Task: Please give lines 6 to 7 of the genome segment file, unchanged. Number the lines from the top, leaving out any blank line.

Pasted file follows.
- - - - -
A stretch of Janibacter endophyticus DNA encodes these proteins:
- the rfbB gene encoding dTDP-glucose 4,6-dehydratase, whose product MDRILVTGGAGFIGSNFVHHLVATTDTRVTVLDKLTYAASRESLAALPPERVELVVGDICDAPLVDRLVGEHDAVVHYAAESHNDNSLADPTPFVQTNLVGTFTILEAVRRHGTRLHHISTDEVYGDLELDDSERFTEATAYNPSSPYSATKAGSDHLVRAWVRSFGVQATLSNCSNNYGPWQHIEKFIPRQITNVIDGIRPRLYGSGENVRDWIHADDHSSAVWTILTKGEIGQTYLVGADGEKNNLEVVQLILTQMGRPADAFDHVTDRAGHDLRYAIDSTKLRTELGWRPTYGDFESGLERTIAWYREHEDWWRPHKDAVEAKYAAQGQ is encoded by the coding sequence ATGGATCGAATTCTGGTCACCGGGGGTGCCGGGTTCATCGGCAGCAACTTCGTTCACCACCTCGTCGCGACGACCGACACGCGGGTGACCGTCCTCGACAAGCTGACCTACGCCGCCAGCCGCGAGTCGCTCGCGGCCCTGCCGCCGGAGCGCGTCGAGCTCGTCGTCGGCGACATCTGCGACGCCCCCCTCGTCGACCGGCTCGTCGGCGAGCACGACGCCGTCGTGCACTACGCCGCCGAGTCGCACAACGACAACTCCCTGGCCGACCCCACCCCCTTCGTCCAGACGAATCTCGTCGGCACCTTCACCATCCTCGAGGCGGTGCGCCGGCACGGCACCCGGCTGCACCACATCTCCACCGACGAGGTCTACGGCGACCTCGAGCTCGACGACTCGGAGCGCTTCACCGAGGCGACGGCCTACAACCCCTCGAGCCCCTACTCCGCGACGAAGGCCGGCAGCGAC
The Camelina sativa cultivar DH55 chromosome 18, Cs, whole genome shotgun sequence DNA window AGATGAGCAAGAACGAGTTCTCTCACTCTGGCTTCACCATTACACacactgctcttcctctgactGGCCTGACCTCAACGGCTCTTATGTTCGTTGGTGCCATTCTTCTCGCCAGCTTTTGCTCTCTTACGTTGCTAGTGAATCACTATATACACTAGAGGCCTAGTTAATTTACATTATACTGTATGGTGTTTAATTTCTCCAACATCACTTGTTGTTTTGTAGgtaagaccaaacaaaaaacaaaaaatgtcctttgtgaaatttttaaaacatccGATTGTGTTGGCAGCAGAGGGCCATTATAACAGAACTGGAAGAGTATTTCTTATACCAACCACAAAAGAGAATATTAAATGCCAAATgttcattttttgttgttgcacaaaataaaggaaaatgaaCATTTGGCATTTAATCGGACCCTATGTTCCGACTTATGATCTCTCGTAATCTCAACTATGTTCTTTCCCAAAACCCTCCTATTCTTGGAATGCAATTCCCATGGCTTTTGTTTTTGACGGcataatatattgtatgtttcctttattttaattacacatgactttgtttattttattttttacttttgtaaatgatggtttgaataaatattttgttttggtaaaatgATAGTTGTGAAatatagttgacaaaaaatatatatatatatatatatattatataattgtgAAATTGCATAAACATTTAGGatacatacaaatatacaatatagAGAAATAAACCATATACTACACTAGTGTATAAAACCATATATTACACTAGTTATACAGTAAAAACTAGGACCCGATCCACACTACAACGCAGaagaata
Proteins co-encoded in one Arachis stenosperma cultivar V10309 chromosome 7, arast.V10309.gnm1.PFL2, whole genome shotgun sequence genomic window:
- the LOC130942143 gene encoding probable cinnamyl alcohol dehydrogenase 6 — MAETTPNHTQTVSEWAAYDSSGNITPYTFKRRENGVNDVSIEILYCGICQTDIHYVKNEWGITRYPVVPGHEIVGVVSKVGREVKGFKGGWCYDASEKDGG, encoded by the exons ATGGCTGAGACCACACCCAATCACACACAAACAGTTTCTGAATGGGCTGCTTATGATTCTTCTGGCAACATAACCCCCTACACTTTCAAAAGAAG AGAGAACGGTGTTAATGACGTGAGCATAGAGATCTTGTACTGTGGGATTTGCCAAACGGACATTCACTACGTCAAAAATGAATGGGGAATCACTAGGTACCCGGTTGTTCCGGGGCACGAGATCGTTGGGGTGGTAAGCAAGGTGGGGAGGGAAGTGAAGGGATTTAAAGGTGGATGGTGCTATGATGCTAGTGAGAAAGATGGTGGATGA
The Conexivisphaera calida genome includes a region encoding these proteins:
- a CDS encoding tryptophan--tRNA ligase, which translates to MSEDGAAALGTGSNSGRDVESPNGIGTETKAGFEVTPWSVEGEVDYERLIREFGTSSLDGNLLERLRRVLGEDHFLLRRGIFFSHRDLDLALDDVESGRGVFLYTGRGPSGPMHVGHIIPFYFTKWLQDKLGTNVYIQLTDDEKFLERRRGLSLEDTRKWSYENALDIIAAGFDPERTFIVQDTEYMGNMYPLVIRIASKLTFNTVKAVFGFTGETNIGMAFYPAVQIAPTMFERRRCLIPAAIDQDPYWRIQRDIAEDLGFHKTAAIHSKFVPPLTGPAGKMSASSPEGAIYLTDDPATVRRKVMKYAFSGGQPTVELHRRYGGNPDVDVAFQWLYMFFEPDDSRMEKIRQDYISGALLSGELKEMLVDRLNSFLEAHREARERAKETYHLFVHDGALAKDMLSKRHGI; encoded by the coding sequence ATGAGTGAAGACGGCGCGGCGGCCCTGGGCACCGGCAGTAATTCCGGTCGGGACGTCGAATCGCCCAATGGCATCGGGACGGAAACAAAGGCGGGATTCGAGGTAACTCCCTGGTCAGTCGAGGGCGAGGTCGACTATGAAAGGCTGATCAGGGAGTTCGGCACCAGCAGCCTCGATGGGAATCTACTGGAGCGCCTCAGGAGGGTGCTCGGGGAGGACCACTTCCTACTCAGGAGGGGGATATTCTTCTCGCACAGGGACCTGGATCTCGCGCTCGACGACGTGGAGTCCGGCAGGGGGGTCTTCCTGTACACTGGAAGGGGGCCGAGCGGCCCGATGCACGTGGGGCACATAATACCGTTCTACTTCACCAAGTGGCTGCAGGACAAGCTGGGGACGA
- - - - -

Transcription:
The Conexivisphaera calida genome includes a region encoding these proteins:
- a CDS encoding tryptophan--tRNA ligase, which translates to MSEDGAAALGTGSNSGRDVESPNGIGTETKAGFEVTPWSVEGEVDYERLIREFGTSSLDGNLLERLRRVLGEDHFLLRRGIFFSHRDLDLALDDVESGRGVFLYTGRGPSGPMHVGHIIPFYFTKWLQDKLGTNVYIQLTDDEKFLERRRGLSLEDTRKWSYENALDIIAAGFDPERTFIVQDTEYMGNMYPLVIRIASKLTFNTVKAVFGFTGETNIGMAFYPAVQIAPTMFERRRCLIPAAIDQDPYWRIQRDIAEDLGFHKTAAIHSKFVPPLTGPAGKMSASSPEGAIYLTDDPATVRRKVMKYAFSGGQPTVELHRRYGGNPDVDVAFQWLYMFFEPDDSRMEKIRQDYISGALLSGELKEMLVDRLNSFLEAHREARERAKETYHLFVHDGALAKDMLSKRHGI; encoded by the coding sequence ATGAGTGAAGACGGCGCGGCGGCCCTGGGCACCGGCAGTAATTCCGGTCGGGACGTCGAATCGCCCAATGGCATCGGGACGGAAACAAAGGCGGGATTCGAGGTAACTCCCTGGTCAGTCGAGGGCGAGGTCGACTATGAAAGGCTGATCAGGGAGTTCGGCACCAGCAGCCTCGATGGGAATCTACTGGAGCGCCTCAGGAGGGTGCTCGGGGAGGACCACTTCCTACTCAGGAGGGGGATATTCTTCTCGCACAGGGACCTGGATCTCGCGCTCGACGACGTGGAGTCCGGCAGGGGGGTCTTCCTGTACACTGGAAGGGGGCCGAGCGGCCCGATGCACGTGGGGCACATAATACCGTTCTACTTCACCAAGTGGCTGCAGGACAAGCTGGGGACGA